Personality Profile: DJ Gregory

Over the past few years I’ve learned about various individuals with cerebral palsy whose stories help inspire me to keep pursuing my own ambitions. The first inspirational injection came in late 2009 before I even setup a Google Alerts email for the term “cerebral palsy.” My aunt forwarded  me the following video:

What do you think? I’m not a golf fan but DJ Gregory’s story still grabbed my attention because I could relate to so many of the things discussed in the video. Since eight years old I’ve held  a passion for baseball but I never played Little League at my parents’ request. If you’ve read my book Off Balanced, you know why. 🙂

Anyways, I empathize with Gregory’s love for sports but inability to play them. While I’m not into golf, I do enjoy the opportunity to play ping pong or go bowling. However, I’d describe my skill level at these activities the same way DJ describes his golf game, “It sucks.” Still, just participating in physical activity provides certain fulfillment.

Bowling balls at a bowling ally

I went bowling last year on my birthday and my highest score was 45. The alcohol in my system might have helped contribute to my low scores though. 😉

Moving on I became further impressed with DJ Gregory when my Google Alerts “cerebral palsy” emails brought the golfer’s disability advocacy efforts to my attention. In 2009 Gregory started the Walking for Kids charity. His charity aims to raise funds for different children’s activities. For instance DJ Gregory donated $26,000 to Ability First, a sports camp for kids with disabilities. For details on Walking for Kids visit www.walkingforkids.org.

Finally, you’ll notice on the walkingforkids.org website DJ Gregory, like me, is a published author. I have not read Gregory’s book Walking with Friends but out of eight Amazon customer reviews the book averages four stars out of five. Walking with Friends details Gregory’s adventures on the PGA Tour.

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Book News: Extra, Extra, Read All About It!

Fenell anything but 'Off Balanced'

The Sun Messenger ran an article about Off Balanced Thurs. Feb. 23rd.

Let me apologize in advance for the horribly cliche title to this post. In my eagerness to share Jeff Piorkowski’s Sun Messenger piece about me I proved too lazy to put thought into a better one. Please forgive me, :).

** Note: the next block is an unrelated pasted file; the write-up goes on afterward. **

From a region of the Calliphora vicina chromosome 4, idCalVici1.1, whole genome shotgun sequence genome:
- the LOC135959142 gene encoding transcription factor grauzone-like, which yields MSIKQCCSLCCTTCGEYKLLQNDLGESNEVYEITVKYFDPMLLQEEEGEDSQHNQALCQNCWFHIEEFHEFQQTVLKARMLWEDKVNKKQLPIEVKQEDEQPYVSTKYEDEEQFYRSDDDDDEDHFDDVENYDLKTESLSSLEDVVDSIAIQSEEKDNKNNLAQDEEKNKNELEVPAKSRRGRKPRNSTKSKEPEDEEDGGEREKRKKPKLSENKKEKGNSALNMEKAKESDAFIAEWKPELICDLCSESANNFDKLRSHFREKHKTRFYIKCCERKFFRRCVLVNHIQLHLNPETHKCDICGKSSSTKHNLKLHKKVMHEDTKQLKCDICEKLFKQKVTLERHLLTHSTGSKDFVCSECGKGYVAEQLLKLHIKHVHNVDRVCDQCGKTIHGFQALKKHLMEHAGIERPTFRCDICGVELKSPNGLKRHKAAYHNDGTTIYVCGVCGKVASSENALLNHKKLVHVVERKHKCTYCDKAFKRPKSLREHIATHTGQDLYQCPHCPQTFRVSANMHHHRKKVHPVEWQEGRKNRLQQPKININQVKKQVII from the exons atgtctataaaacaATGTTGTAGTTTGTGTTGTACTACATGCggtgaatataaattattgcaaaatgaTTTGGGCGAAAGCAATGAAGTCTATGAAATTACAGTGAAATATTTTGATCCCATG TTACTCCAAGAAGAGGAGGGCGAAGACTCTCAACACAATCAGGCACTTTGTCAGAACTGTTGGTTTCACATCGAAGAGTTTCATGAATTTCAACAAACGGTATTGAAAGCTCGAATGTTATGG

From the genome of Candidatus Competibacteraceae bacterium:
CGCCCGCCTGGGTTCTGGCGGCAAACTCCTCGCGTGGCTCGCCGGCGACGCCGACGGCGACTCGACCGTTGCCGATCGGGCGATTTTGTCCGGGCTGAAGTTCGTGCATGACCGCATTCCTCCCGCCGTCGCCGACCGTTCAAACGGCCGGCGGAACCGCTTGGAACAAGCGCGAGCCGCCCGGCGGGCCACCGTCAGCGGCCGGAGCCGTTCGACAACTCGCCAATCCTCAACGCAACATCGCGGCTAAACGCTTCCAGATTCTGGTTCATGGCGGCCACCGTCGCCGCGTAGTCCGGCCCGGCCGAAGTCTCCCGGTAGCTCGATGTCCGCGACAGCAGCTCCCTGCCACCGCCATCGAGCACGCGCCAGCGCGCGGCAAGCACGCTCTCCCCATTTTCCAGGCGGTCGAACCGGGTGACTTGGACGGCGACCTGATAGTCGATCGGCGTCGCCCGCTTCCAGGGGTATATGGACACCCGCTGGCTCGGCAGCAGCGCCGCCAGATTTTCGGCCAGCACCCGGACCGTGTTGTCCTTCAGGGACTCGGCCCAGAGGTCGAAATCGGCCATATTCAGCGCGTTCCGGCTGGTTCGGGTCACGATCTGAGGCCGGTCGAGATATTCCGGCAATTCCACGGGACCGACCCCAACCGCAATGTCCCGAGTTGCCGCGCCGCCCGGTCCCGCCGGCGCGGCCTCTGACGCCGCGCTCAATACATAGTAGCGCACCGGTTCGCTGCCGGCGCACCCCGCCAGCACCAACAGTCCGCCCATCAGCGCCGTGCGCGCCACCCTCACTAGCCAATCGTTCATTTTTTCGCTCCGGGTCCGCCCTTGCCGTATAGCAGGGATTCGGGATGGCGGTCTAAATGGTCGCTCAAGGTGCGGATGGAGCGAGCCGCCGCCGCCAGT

The Sun Messenger reaches Gates Mills, Highland Heights, Lyndhurst, Mayfield Heights, Mayfield Village, Richmond Heights, and South Euclid. Considering I grew up in South Euclid, getting featured in The Sun Messenger means a lot. Along with my two brothers I’m the third generation of my family to graduate from Charles F. Brush High School and I remained in South Euclid for college, choosing to attend Notre Dame College. I guess you could say I’m a good old South Euclid boy.

-UPDATE-

Jeff Piorkowski’s story on me went live on cleveland.com Sunday, Feb. 26th under the subtitle “South Euclid man writes book about experiences growing up with cerebral palsy.” Enjoy the read!

Book News: Positive Reviews Continue

I’m thrilled to sit here at my computer and share with you that my book Off Balanced continues to receive strong reviews, the latest of which coming from bloggers Sarah (Stand Tall Through Everything) and Tina (Living with Cerebral Palsy). Sarah begins her review confessing

“I’m not good at giving honest reviews of things like books, movies, TV shows, etc. Actually I can manage the honest part; it’s the in-depth & detailed parts I have trouble with. So when I was asked to review Off Balanced (available on Nook or Kindle) by Zachary Fenell I figured I’d give reviewing another shot.”

I found Sarah’s review well written so I’m glad she gave reviewing another chance. And no, I’m not just saying that because Sarah says about Off Balanced “It’s rare to find a book that’s so relatable yet so different from your own life that you want to keep reading & see it through to the finish. But this is one of those rare books.”  Read Sarah’s complete review- Off Balanced: A Review.